New wave of Mirai attacking home routers

Background

Starting from yesterday, many DSL customers in Germany were reporting problems with their routers, which weren’t able to connect to their ISP anymore or that the internet connection was very weak. Today we saw news, that a malicious attack could be the reason for this widespread problem.

Fortunately we got some more technical details from users reporting the specific behaviour. With this information, were able to get hands on some samples and were able to reconstruct some details. Let’s have a quick look:

Exploiting the remote management protocol

As mentioned, users were seeing suspicious network activity. They saw this request incoming on TCP port 7547:

tr069-request-mirai

This request is described in the TR-064 specification of methods for configuring DSL CPE (customer-premises equipment).

A vulnerability in affected routers causes the device to download the binary with file name “1” from http://l.ocalhost[.]host to the /tmp/-directory and executes it. The IP addresses of this host changed a few times during the day. Starting from 28th November 2016, 16:36 CET the domains cannot be resolved to IPs anymore (“NXDOMAIN”).

Mirai related binary

During a quick analysis of the ELF 32-bit MIPS-MSB (big endian) variant used in todays attacks on German customers, we saw this Mirai-related sample perfoming this behaviour:

  • Delete itself from filesystem (resides only in memory)
  • Close vulnerable port using iptables: “iptables -A INPUT -p tcp –destination-port 7547 -DROP
  • Resolve command and control servers using DNS 8.8.8.8
    • timeserver[.]host
    • securityupdates[.]us
  • Scan the internet for open TCP 7547 and infect other devices using the same malicious request as seen above.

Since the malware is not able to write itself to the router’s persistent filesystem, the infection will not survive a reboot.

Our products detect the corresponding binaries as HEUR:Backdoor.Linux.Mirai.b/c

Update (2016-11-28 19:50 CET)

At the moment the C2 servers timeserver[.]host and securityupdates[.]us are both pointing to US military related IPs in the 6.0.0.0/8 range. Since there is no Mirai related infrastructure behind this network range, the bots will not receive any further commands until the criminals behind this attack will change the DNS records again. For sure, this is some kind of trolling from the criminals who conducted the attack.

Update (2016-11-29 15:16 CET)

The C2 hosts timeserver[.]host and securityupdates[.]us cannot be resolved to IPs anymore (“No answer”).

Update (2016-11-29 15:25 CET)

We still see worldwide attempts to exploit this vulnerability, now using a different server to download the malware binaries. IOCs updated.

tr069-pw-request-mirai

Update (2016-11-30 19:13 CET)

We still see worldwide attempts to exploit this vulnerability, now using a different domain to host the malware: srrys[.]pw. This new variant of the malware is also sending out valid requests to set a specific IP as NTP Server – subsequently to the malicious requests. With this approach, the attackers try to avoid an early detection due to wrong timeserver settings, since the current NTP Server entry will be overwritten by the previous malicious requests. On non-vulnerable devices, this particular request will just set a new NTP Server :

ipadress-only

IOCs updated.

IOCs

Samples

ff47ff97021c27c058bbbdc9d327b9926e02e48145a4c6ea2abfdb036d992557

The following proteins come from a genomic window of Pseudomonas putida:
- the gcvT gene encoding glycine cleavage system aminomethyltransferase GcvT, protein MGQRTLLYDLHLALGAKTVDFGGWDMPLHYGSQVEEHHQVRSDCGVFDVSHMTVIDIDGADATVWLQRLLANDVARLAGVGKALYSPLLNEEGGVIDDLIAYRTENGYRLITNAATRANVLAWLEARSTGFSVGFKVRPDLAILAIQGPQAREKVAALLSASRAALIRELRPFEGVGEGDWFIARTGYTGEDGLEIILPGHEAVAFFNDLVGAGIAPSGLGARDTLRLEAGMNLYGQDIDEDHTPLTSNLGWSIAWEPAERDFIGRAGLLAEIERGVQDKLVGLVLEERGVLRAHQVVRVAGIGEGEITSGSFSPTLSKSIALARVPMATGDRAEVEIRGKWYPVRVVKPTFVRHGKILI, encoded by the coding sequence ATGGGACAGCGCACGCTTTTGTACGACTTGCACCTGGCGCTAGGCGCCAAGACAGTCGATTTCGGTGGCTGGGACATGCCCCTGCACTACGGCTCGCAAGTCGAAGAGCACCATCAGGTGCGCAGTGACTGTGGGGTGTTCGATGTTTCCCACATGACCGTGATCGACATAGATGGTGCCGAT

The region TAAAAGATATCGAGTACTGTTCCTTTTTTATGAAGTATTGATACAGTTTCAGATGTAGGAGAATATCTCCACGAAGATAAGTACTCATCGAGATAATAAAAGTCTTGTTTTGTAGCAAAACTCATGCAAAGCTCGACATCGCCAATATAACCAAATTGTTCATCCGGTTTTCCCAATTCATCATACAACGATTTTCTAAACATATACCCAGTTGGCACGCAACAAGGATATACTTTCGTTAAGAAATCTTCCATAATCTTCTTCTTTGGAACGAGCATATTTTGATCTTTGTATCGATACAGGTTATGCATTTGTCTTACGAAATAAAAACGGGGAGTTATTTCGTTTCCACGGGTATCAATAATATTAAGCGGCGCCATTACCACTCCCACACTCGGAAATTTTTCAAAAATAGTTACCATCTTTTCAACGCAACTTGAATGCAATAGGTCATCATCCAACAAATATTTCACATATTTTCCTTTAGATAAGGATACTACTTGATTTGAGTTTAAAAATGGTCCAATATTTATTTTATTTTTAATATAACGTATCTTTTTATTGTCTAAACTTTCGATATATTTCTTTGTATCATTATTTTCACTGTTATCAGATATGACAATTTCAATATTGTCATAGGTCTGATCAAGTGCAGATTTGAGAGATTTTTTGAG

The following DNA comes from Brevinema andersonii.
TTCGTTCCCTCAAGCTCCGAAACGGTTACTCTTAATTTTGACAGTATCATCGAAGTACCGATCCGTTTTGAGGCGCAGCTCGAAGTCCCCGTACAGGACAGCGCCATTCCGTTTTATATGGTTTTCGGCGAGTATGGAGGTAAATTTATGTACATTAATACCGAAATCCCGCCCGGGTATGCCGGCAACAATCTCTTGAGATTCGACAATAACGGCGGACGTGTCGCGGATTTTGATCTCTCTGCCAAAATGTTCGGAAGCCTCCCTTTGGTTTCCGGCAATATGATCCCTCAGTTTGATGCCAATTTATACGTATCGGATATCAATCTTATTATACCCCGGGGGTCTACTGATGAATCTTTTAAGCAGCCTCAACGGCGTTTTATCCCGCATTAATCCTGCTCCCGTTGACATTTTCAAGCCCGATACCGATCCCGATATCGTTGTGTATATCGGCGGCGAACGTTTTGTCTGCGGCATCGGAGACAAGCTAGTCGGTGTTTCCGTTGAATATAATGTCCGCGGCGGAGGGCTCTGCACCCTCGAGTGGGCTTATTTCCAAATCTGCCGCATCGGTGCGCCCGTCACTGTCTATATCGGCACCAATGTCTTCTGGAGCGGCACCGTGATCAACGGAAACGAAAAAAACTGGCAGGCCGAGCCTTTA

ff6e949c7d1cd82ffc4a1b27e488b84e07959472ed05755548efec90df82701e
ace9c1fe40f308a2871114da0d0d2f46965add1bda9c4bad62de5320b77e8a73
4b759457fbb423375510fa5125b6ac28ae7b347eb544be4ad21b4cbc8e91450d
fc683bdfc51b2f4eec162e80ab253f3d7f5f22a1c64630c7c7d5509932a6a346
1fce697993690d41f75e0e6ed522df49d73a038f7e02733ec239c835579c40bf
828984d1112f52f7f24bbc2b15d0f4cf2646cd03809e648f0d3121a1bdb83464
c597d3b8f61a5b49049006aff5abfe30af06d8979aaaf65454ad2691ef03943b
046659391b36a022a48e37bd80ce2c3bd120e3fe786c204128ba32aa8d03a182
5d4e46b3510679dc49ce295b7f448cd69e952d80ba1450f6800be074992b07cc
518ced3359a6bcab387a8955f5acd98837a912bb354dfb7f53fb71f4f006bcaa
384fa987fb32231f758c4ee3bc1008ad5ed1fb94335f0e13b646ad39c901e81a
49112d369ae319158d64a870fd72d91d4910cd5346ad0e03c33ee6018650d3e8
7cc0077c57e909d07ba751b2d397d3a8eb05bea82456d68ebc81a210d09b6cae
fc4b576d2128c4abbb477d8d1468b102b01ae8545ad95eaf8f8283f1a16bb53b
b43ab5a350763297e4eac42a0abc9ae7acc454749af87faad42599058ae38f8c
baa0c722bab75882e771d96e9b4050976654ac270c59998f1fed4dabd4faa8cb
c8304790269f92310c3769a19393f690d4f9b4f0c5dc1f017f9067aeea2e7e22
73edfb05ff537d798c39e0fcd29ed413b16f4947e80f21434c95f5a3d380100a
28a2977adbcb801addc98343ef3821f83c2911dfa8fcab171854fd9183088277
f978659a087d9a220ccc7b6e7df84384aaf8c42cda34fe049bf42c52deaf7920
220bb44b3bae993edcd0ba8e865c989ad894190e758512899a711ec064a3ee99
e92e29b96317e51d16bd56a2a19500b60e7d0efe60475490fcad523ff014a3aa

Hosts

timeserver[.]host
securityupdates[.]us
l.ocalhost[.]host
tr069[.]pw
srrys[.]pw
mziep[.]pw
93.174.93[.]50
93.190.142[.]201
188.209.49[.]64
188.209.49[.]86
188.209.49[.]60
188.209.49[.]168
185.62.190[.]203
5.8.65[.]1
5.188.232[.]1
5.188.232[.]2
5.188.232[.]3
5.188.232[.]4
212.92.127[.]146
5.188.232[.]71
5.188.232[.]141
5.188.232[.]152
37.139.59[.]69

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There is 1 comment
  1. John Hassell

    This may be of interest. I am not technically very literate.
    This morning at 1130 hrs, I booted up my notebook and received a message that my Kaspersky internet security was turned off. When I turned it on the update said that it had never been updated and then carried out a lengthy update.
    I am running Win 10 and I know that I received Kaspersky updates up to 1200hrs on 10/12/16
    I have not had any problems with my ISP, Plusnet

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